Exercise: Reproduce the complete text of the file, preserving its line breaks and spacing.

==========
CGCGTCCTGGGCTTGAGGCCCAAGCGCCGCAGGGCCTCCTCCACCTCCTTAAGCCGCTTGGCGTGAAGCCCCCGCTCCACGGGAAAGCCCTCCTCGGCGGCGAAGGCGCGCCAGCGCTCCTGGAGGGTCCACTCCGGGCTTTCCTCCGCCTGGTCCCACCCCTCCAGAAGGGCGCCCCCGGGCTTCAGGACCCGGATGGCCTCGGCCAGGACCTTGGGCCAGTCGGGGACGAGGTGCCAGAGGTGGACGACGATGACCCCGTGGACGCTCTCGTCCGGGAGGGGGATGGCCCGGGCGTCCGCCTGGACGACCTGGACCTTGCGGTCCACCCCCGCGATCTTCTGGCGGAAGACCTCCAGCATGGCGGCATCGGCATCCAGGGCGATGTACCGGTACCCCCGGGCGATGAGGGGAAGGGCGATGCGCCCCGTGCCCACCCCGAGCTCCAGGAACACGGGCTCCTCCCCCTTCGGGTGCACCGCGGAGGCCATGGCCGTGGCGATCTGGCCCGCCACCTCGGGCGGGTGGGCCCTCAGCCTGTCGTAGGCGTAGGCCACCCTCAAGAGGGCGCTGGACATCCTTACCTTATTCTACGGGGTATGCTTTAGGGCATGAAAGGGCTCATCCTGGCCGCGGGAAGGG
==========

CGCGTCCTGGGCTTGAGGCCCAAGCGCCGCAGGGCCTCCTCCACCTCCTTAAGCCGCTTGGCGTGAAGCCCCCGCTCCACGGGAAAGCCCTCCTCGGCGGCGAAGGCGCGCCAGCGCTCCTGGAGGGTCCACTCCGGGCTTTCCTCCGCCTGGTCCCACCCCTCCAGAAGGGCGCCCCCGGGCTTCAGGACCCGGATGGCCTCGGCCAGGACCTTGGGCCAGTCGGGGACGAGGTGCCAGAGGTGGACGACGATGACCCCGTGGACGCTCTCGTCCGGGAGGGGGATGGCCCGGGCGTCCGCCTGGACGACCTGGACCTTGCGGTCCACCCCCGCGATCTTCTGGCGGAAGACCTCCAGCATGGCGGCATCGGCATCCAGGGCGATGTACCGGTACCCCCGGGCGATGAGGGGAAGGGCGATGCGCCCCGTGCCCACCCCGAGCTCCAGGAACACGGGCTCCTCCCCCTTCGGGTGCACCGCGGAGGCCATGGCCGTGGCGATCTGGCCCGCCACCTCGGGCGGGTGGGCCCTCAGCCTGTCGTAGGCGTAGGCCACCCTCAAGAGGGCGCTGGACATCCTTACCTTATTCTACGGGGTATGCTTTAGGGCATGAAAGGGCTCATCCTGGCCGCGGGAAGGG